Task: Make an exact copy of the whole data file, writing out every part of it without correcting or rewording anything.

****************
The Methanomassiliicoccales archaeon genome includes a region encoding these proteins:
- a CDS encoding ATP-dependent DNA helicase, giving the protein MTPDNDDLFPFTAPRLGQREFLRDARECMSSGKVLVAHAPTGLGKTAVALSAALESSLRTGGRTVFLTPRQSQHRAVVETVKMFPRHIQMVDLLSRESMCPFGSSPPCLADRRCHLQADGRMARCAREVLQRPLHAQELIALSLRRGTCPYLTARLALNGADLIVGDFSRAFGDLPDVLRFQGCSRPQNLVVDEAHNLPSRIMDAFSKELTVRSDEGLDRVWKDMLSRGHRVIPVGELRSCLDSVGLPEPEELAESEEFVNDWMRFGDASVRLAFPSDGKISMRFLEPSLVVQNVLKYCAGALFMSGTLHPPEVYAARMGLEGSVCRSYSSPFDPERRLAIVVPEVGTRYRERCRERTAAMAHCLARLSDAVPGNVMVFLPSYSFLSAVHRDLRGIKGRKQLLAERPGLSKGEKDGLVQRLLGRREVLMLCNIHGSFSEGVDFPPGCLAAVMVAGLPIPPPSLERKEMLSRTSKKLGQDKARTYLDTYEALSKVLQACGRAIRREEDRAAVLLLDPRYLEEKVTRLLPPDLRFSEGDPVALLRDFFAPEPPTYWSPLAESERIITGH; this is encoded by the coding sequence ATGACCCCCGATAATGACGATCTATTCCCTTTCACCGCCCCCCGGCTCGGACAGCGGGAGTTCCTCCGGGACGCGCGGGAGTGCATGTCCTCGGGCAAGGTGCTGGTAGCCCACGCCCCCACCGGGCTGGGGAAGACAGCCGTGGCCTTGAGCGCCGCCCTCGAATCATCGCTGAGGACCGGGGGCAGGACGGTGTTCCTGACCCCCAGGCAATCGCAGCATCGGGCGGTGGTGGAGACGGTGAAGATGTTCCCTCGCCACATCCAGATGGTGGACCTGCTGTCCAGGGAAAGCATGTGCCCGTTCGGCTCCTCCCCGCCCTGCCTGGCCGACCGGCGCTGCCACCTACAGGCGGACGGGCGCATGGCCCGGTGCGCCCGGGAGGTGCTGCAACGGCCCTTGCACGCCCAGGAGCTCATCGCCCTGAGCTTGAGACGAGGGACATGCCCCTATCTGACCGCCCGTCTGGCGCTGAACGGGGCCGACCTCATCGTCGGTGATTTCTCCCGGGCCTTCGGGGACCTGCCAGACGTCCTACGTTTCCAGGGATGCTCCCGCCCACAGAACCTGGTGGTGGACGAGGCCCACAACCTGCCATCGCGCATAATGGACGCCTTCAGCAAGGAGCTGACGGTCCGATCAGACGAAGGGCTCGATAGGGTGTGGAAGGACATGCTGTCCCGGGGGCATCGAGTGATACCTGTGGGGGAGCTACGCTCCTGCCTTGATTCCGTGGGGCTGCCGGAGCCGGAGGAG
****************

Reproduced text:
The Methanomassiliicoccales archaeon genome includes a region encoding these proteins:
- a CDS encoding ATP-dependent DNA helicase, giving the protein MTPDNDDLFPFTAPRLGQREFLRDARECMSSGKVLVAHAPTGLGKTAVALSAALESSLRTGGRTVFLTPRQSQHRAVVETVKMFPRHIQMVDLLSRESMCPFGSSPPCLADRRCHLQADGRMARCAREVLQRPLHAQELIALSLRRGTCPYLTARLALNGADLIVGDFSRAFGDLPDVLRFQGCSRPQNLVVDEAHNLPSRIMDAFSKELTVRSDEGLDRVWKDMLSRGHRVIPVGELRSCLDSVGLPEPEELAESEEFVNDWMRFGDASVRLAFPSDGKISMRFLEPSLVVQNVLKYCAGALFMSGTLHPPEVYAARMGLEGSVCRSYSSPFDPERRLAIVVPEVGTRYRERCRERTAAMAHCLARLSDAVPGNVMVFLPSYSFLSAVHRDLRGIKGRKQLLAERPGLSKGEKDGLVQRLLGRREVLMLCNIHGSFSEGVDFPPGCLAAVMVAGLPIPPPSLERKEMLSRTSKKLGQDKARTYLDTYEALSKVLQACGRAIRREEDRAAVLLLDPRYLEEKVTRLLPPDLRFSEGDPVALLRDFFAPEPPTYWSPLAESERIITGH; this is encoded by the coding sequence ATGACCCCCGATAATGACGATCTATTCCCTTTCACCGCCCCCCGGCTCGGACAGCGGGAGTTCCTCCGGGACGCGCGGGAGTGCATGTCCTCGGGCAAGGTGCTGGTAGCCCACGCCCCCACCGGGCTGGGGAAGACAGCCGTGGCCTTGAGCGCCGCCCTCGAATCATCGCTGAGGACCGGGGGCAGGACGGTGTTCCTGACCCCCAGGCAATCGCAGCATCGGGCGGTGGTGGAGACGGTGAAGATGTTCCCTCGCCACATCCAGATGGTGGACCTGCTGTCCAGGGAAAGCATGTGCCCGTTCGGCTCCTCCCCGCCCTGCCTGGCCGACCGGCGCTGCCACCTACAGGCGGACGGGCGCATGGCCCGGTGCGCCCGGGAGGTGCTGCAACGGCCCTTGCACGCCCAGGAGCTCATCGCCCTGAGCTTGAGACGAGGGACATGCCCCTATCTGACCGCCCGTCTGGCGCTGAACGGGGCCGACCTCATCGTCGGTGATTTCTCCCGGGCCTTCGGGGACCTGCCAGACGTCCTACGTTTCCAGGGATGCTCCCGCCCACAGAACCTGGTGGTGGACGAGGCCCACAACCTGCCATCGCGCATAATGGACGCCTTCAGCAAGGAGCTGACGGTCCGATCAGACGAAGGGCTCGATAGGGTGTGGAAGGACATGCTGTCCCGGGGGCATCGAGTGATACCTGTGGGGGAGCTACGCTCCTGCCTTGATTCCGTGGGGCTGCCGGAGCCGGAGGAG